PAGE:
The pieces after that visit are quite different: some have even said it looks like that of another artist. It marked a transition. For example, after he went back he started using plaster heads in his still lives, which was very Picasso. This can be seen in Neo-Cubist Academy (1926) from the Museu de Montserrat, a really large painting that has rarely been seen in this country, or in Table in Front of the Sea (1926), an homage to Erik Satie, from the Fundació Gala-Salvador Dalí. And then of course after Dalí moved to Paris in 1929 he again visited Picasso on numerous occasions, and their works were frequently shown together in group shows, especially those organized by the Surrealists.
Did they ever work on anything together?
That’s a good question. We borrowed a “cadavre exquis” print from the Musée Picasso in Paris, which Dalí said he remembered making together with Picasso, but some Picasso scholars say they didn’t actually work on it simultaneously. It is a unique counter proof based on a Picasso plate, where there is both the Picasso composition and an intervention by Dalí. Dalí later recalled on two occasions that he and Picasso made it collaboratively one day when working in Lacourière's print shop, but more recently Picasso scholars have challenged this assertion. At any rate, Picasso kept it and we have borrowed it from the Musée Picasso, Paris, as well as several postcards Dalí sent Picasso.
What was the most interesting thing you noticed when you were putting it together?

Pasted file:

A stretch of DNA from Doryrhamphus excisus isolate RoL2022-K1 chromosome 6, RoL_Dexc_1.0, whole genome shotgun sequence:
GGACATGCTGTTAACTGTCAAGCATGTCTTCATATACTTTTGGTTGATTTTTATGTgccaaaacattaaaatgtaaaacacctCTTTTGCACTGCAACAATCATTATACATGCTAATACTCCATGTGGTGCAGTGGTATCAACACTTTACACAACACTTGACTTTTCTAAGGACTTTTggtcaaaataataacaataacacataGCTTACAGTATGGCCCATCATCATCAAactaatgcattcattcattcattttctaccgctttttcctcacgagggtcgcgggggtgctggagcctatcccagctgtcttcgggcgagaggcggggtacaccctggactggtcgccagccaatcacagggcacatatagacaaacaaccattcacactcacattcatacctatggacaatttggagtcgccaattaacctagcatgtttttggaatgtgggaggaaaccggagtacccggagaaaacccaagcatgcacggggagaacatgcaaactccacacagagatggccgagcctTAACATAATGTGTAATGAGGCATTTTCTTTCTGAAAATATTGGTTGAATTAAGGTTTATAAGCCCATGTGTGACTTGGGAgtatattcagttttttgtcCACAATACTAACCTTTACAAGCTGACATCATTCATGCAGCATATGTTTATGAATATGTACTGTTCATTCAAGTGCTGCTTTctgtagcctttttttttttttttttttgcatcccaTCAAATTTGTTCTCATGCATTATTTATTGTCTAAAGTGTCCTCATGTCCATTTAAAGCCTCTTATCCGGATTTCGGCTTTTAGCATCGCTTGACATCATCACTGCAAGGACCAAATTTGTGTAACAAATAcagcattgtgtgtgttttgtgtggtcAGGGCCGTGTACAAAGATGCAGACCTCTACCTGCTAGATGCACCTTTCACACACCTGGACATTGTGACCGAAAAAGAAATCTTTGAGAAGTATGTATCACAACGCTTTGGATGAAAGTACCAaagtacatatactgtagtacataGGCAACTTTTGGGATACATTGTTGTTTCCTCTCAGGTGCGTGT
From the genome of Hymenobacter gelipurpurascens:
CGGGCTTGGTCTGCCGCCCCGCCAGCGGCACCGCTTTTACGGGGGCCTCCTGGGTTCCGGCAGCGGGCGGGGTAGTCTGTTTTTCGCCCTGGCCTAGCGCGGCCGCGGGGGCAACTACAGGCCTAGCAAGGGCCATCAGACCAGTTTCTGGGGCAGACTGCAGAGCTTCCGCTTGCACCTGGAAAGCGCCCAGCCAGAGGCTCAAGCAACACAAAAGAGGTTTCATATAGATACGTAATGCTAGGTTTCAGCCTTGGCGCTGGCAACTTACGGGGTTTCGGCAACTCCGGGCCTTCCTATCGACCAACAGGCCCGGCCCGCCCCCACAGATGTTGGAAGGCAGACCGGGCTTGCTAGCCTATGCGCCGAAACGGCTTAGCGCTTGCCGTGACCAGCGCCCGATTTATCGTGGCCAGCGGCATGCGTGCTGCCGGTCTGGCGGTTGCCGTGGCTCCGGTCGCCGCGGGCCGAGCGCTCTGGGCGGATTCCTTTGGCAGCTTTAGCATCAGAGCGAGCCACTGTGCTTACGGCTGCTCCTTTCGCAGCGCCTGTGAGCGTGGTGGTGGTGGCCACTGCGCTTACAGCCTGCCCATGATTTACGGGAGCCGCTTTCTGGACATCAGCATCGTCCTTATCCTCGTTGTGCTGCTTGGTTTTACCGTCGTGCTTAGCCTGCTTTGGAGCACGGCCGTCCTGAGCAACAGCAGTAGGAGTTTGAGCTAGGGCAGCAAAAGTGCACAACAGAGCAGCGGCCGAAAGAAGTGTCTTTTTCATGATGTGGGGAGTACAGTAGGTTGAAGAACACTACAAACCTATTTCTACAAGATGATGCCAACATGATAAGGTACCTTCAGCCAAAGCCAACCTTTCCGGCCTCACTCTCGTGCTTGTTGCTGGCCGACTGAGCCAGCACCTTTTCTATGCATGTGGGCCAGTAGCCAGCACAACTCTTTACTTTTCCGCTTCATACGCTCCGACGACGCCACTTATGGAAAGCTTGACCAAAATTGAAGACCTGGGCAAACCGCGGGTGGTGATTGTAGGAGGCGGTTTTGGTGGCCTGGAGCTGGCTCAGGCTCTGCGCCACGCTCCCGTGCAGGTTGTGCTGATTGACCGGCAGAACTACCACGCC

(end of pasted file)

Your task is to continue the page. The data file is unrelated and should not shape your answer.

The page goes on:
That the paintings look good together. The pieces really complement each other, which I think says a lot about the artists and their works, for example Picasso's Portrait of Olga, or Dalí's Portrait of My Sister. This wasn’t just a contextual show where we were looking for academic or documentary links. There’s a visual component here evident in the art, which supports what we’re trying to say.
They’re both dead, but in your estimation, do you reckon they were friendly?
I think there were moments when Dalí irritated Picasso, especially later on, but there must have also been a fondness there. For example Dalí and his wife Gala owned a 1913 collage by Picasso, which they gave to the Museu Picasso de Barcelona when it opened in 1963. Dalí spoke a lot about Picasso and Picasso famously didn’t talk about other artists much. But through the years, and primarily from the 1930s through the 60s, Dalí would send postcards to Picasso. We have a few in our show that we’ve borrowed from the Musée Picasso in Paris. Picasso didn’t directly remark on them, but the fact that he kept them says something. Also, it is worth mentioning that many were sent in the summer and bore the enigmatic local Cadaqués expression, "In July neither women nor snails." Apparently Picasso looked forward to receiving these with relish.
Dr. William Jeffett is Chief Curator of Exhibitions at the Salvador Dalí Museum
"Picasso/Dalí, Dalí/Picasso" is on view through February 16, 2015 at the Salvador Dalí Museum, St. Petersburg, FL.